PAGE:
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Boundary Conditions: at the End of the String
Michael Fowler 3/12/07
Adding Opposite Pulses
Our first move in working with waves was to jiggle the end of a string (or spring) and generate a
pulse that we saw traveled along with no perceptible change in shape.
We showed that our
observation could be expressed mathematically: taking the string initially at rest along the
x
axis,
its displacement
y
at point
x
at time
t
was evidently described
by a function of the form
.
This function keeps its shape, but as
t
progresses it moves to the right with speed
v
.
(
yfxv
t
=−
)
We next analyzed the dynamics of the vibrating string by applying Newton’s Laws of Motion to
a little bit of string. This reveals an equation, the
wave equation
, that
any
vibration of the string
must obey.
Reassuringly, our observed form for the moving pulse,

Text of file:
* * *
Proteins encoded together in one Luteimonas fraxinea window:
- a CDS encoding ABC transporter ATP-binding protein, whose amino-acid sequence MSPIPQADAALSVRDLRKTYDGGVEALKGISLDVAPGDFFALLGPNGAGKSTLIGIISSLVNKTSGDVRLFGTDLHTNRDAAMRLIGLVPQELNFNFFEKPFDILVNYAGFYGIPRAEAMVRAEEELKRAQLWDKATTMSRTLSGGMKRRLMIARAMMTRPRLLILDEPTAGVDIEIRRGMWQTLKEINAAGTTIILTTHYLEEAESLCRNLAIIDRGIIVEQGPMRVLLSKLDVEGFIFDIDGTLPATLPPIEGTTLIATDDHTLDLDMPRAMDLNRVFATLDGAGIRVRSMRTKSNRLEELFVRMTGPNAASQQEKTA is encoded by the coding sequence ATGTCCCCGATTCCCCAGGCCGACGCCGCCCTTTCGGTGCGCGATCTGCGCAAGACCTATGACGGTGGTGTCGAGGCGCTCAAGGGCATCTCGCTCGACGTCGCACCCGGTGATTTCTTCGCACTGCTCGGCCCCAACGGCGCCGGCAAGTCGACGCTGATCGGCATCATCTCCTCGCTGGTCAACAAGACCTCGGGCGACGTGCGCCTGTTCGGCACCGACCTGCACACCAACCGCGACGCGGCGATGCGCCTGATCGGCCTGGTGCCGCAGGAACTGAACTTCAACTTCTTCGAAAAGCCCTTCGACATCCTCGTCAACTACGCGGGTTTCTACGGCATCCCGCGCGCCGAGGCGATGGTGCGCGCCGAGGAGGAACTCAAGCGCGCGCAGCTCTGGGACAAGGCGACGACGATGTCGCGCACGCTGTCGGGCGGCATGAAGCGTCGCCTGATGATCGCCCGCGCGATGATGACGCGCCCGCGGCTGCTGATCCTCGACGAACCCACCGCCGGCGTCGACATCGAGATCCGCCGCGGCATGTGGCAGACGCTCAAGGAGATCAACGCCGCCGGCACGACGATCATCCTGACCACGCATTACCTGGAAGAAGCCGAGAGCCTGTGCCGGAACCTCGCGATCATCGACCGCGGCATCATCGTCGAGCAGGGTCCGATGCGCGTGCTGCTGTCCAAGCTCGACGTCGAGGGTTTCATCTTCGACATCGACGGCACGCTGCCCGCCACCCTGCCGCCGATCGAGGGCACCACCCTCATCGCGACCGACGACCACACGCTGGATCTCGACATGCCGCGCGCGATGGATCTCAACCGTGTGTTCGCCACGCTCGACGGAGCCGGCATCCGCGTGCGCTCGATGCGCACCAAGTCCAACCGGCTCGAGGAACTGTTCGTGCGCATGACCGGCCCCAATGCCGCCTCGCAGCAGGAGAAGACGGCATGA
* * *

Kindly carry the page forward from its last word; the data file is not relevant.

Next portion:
( )
t
, does in fact
satisfy the wave equation.
The wave equation has one very important property:
if you add two solutions to the wave
equation, the sum is another solution to the wave equation
.
This means that if you and a friend
send pulses down a rope from the opposite end, the pulses will go right through each other, and
when they’re on top of each other, the total displacement of the rope will be just the sum of the
displacements corresponding to the individual pulses.
We shall see that this gives an important
clue for understanding what happens when a pulse reaches the end of the string.
Pulse Reflection
What happens when the pulse gets to the end of the string depends on the end of the string: there
are two possibilities:
(a) the end of the string is fixed,
(b) the end of the string is free to move up and down (the pulse corresponds to the string moving
in an updown way).
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This note was uploaded on 12/07/2011 for the course PHYSICS 152 taught by Professor Michaelfowler during the Fall '07 term at UVA.
 Fall '07
 MichaelFowler
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